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Local News

  • UPDATE: BOIL WATER ADVISORY LIFTED

    The boil water advisory that was issued for several areas in Hodgenville was lifted about 9 a.m. Friday.

    Water samples were OK'd through tests, according to city officials.

    The advisory went into effect Wednesday, Aug. 10 after a water main break.

  • Boil Water Advisory continues

    A boil water advisory has been issued for Lincoln Boulevard, Forest Avenue, Maple, Churchill, Polly, Kirkpatrick, Hill, KC Estates, Strange Road, Tanner, Peak and Old Sonora Road in Hodgenville beginning at 3 p.m. Wednesday, Aug. 10.

    Until further notice, boil all water for drinking and cooking, bringing the water to a rolling boil for three minutes before using.

    The advisory continues in effect, city officials said Friday.
    Crews worked until 1 a.m. Thursday to repair a broken water main.
     

  • Pvt. Juan Rojas graduates from basic training

    Pvt. Juan Pablo Rojas Jr. graduated from U.S. Army basic training at Fort Leonard Wood, Missouri on Aug. 4. He will continue his advanced training at Fort Leonard Wood.
    He is the son of Juan and Teri Rojas of Hodgenville.

  • Picture perfect fundraiser assists fire department with equipment

    With the help of Parrish Photos of Campbellsville and community donations, Buffalo Fire Department was able to raise $4,855.50 to assist in the purchase of a new Bullard thermal imaging camera.
    The thermal imaging device replaces an outdated thermal imager that the department has utilized for several years and cuts down the time it takes for searching, according to Buffalo Fire Department Capt. Dustin Helm.

  • Antique Linotype to be displayed at Genealogy Society

    An antique Linotype owned by The LaRue County Herald News is on display at the LaRue County Genealogy Society.
    The Mergenthaler Linotype was moved from the Herald’s office at 40 Shawnee Drive by city workers and hauled by forklift to the Genealogy Society on Greensburg Street. The LCGS is located in the city’s maintenance building.
    It will be on loan for an indefinite period of time.
    Mayor Terry Cruse, who assisted with the move, said the old machine was placed in the hallway at the Society rather than in the office area because of its size.

  • Veterans memorial coming to Sonora

    Sonora residents want to show how much they appreciate veterans’ sacrifices.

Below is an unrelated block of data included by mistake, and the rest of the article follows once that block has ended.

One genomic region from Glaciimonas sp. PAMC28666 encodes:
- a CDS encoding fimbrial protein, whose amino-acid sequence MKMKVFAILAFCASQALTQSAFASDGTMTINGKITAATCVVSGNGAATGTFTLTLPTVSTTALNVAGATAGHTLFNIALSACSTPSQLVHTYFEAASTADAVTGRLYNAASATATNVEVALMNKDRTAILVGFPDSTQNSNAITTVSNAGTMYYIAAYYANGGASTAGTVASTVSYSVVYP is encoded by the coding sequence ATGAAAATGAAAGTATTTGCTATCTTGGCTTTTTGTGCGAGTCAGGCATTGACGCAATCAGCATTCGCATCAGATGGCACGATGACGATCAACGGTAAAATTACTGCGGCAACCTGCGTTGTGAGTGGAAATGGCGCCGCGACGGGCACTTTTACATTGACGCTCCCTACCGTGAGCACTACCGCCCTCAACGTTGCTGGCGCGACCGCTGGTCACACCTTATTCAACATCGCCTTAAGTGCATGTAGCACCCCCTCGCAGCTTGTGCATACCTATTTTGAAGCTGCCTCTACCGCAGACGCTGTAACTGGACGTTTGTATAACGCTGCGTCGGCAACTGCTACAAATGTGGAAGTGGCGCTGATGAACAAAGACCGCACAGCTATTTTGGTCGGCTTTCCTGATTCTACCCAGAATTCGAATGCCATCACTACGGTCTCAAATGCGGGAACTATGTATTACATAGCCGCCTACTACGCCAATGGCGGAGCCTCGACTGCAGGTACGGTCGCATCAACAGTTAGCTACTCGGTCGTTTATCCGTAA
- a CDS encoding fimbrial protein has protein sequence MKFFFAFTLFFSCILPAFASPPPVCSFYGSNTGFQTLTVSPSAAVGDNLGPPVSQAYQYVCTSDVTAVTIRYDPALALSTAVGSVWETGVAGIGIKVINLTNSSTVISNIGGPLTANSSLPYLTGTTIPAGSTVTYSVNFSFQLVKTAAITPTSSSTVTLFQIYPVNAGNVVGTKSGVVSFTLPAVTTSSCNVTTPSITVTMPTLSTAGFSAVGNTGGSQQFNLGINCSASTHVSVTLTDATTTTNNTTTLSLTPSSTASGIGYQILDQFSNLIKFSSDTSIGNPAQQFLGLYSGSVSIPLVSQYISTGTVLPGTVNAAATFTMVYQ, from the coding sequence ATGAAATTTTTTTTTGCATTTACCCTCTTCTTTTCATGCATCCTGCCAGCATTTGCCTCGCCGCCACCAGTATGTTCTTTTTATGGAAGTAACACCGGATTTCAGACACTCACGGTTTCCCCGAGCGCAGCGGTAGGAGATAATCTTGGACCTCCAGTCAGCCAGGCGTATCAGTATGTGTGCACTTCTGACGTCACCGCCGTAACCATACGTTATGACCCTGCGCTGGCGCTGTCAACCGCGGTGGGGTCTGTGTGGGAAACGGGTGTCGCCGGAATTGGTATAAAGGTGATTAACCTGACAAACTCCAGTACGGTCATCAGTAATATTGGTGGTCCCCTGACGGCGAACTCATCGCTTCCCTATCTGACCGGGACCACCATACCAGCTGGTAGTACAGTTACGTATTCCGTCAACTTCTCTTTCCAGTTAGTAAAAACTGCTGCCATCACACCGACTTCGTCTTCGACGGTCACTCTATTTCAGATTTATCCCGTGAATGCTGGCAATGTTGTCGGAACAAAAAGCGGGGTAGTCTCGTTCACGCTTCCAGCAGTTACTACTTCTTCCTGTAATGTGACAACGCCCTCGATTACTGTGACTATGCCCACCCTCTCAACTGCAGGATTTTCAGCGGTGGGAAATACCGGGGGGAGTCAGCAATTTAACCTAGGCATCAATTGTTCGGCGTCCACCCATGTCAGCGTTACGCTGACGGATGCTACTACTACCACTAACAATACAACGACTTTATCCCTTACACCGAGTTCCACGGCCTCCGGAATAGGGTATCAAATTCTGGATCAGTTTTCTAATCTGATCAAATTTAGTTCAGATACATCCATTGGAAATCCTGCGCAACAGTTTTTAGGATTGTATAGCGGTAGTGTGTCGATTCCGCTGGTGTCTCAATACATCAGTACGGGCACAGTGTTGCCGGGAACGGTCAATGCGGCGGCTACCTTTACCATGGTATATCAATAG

Part of a private residence in the city is planned to become a memorial park honoring veterans in the Sonora, Upton and Glendale area who have died.

    There are 65 known veterans from the area who have died, said Carol Rogers, who owns Carol’s Flowers and Antiques on Main Street in Sonora and has helped organize the effort.

  • Man claims Bardstown artist's work as his own

    A Louisville man has admitted to claiming a painting by nationally known Bardstown artist Jim Cantrell as his own.

    Cantrell and his wife, Jeannette Cantrell, confronted artist Jim Mahanes at Highlands Art Studios on Bardstown Road in Louisville last week. They were armed with a slide of the painting, taken when it was painted in 1977, and Jeannette's extensive documentation, dating back nearly four decades, of the works Jim Cantrell has produced.

  • Woman injured in motorcycle crash

    A Hodgenville woman was injured July 26 in a motorcyle crash in the Devers Curve area.
    Edward Bandurske was driving a motorcycle about 8 p.m. on Bardstown Road near Lincoln Boyhood Home and lost control in a curve, according to emergency services.
    Marcella Bandurske, a passenger on the motorcycle, was injured and was transported to Hardin Memorial Hospital by LaRue County EMS.
    A family friend said Edward Bandurske suffered minor injuries.

  • Abe's writing will be displayed at Springfield museum

    The oldest known sample of Abraham Lincoln’s writing will be on display during August at the Abraham Lincoln Presidential Library and Museum in Springfield, Ill., according to Myjournalcourier.com
    It’s a page from teenage Lincoln’s sum book, a homemade booklet of scratch paper Lincoln used to practice math.
    Lincoln’s stepmother, Sarah Bush Johnston Lincoln, saved the book for 35 years. After the president’s death, she gave it to his law partner, who gave away pages to Lincoln’s friends. Ten pages still exist.

  • 'Stop the Traffick' begins Lincoln road trip

    A classic 1964 Volkswagen Beetle traveled through Hodgenville Wednesday, drawing stares with its burdensome luggage rack and growing number of fender autographs.